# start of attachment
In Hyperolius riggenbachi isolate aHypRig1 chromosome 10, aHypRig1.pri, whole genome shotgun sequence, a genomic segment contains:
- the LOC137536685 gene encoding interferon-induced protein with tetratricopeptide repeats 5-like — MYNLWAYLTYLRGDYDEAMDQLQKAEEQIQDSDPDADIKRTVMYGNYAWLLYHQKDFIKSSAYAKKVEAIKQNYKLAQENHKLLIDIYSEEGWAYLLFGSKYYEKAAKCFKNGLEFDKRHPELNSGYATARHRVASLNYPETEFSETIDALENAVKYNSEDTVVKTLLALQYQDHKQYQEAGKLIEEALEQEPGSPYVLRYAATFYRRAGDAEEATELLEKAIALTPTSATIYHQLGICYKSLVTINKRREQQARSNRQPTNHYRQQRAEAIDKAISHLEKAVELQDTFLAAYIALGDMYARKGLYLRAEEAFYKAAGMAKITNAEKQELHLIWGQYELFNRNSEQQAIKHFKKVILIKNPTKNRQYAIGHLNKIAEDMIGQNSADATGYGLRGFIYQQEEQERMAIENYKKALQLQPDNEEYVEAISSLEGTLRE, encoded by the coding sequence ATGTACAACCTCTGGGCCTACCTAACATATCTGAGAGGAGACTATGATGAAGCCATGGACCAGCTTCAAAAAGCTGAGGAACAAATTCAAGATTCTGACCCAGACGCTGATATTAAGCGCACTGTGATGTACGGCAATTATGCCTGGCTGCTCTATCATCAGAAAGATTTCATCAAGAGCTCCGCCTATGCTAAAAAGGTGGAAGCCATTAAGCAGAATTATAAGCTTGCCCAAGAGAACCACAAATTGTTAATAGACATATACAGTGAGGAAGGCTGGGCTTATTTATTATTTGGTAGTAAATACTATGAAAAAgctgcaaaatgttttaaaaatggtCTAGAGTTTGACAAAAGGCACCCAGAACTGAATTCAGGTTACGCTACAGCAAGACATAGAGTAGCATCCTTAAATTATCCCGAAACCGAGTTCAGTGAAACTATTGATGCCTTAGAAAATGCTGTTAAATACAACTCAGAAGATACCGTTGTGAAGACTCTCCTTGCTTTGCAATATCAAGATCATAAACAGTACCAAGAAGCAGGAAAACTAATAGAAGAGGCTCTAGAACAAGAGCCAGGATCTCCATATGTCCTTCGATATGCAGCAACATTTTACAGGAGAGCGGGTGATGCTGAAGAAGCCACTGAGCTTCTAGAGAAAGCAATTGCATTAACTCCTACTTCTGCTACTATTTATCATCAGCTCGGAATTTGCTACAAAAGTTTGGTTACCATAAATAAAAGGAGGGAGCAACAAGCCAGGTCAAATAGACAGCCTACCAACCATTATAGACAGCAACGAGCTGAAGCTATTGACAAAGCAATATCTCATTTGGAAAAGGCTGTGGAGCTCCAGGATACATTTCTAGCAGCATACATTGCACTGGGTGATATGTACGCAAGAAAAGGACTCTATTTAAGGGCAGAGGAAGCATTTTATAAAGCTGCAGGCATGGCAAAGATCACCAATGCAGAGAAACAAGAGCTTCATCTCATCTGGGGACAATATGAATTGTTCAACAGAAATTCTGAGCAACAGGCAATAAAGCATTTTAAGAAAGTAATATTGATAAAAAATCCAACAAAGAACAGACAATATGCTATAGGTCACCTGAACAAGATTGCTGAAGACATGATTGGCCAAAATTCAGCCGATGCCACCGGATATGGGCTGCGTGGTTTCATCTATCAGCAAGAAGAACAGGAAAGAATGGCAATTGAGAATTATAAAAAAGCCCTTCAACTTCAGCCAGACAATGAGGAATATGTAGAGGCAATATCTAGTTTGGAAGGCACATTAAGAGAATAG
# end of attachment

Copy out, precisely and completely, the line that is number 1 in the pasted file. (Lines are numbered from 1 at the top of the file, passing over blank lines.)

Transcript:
In Hyperolius riggenbachi isolate aHypRig1 chromosome 10, aHypRig1.pri, whole genome shotgun sequence, a genomic segment contains: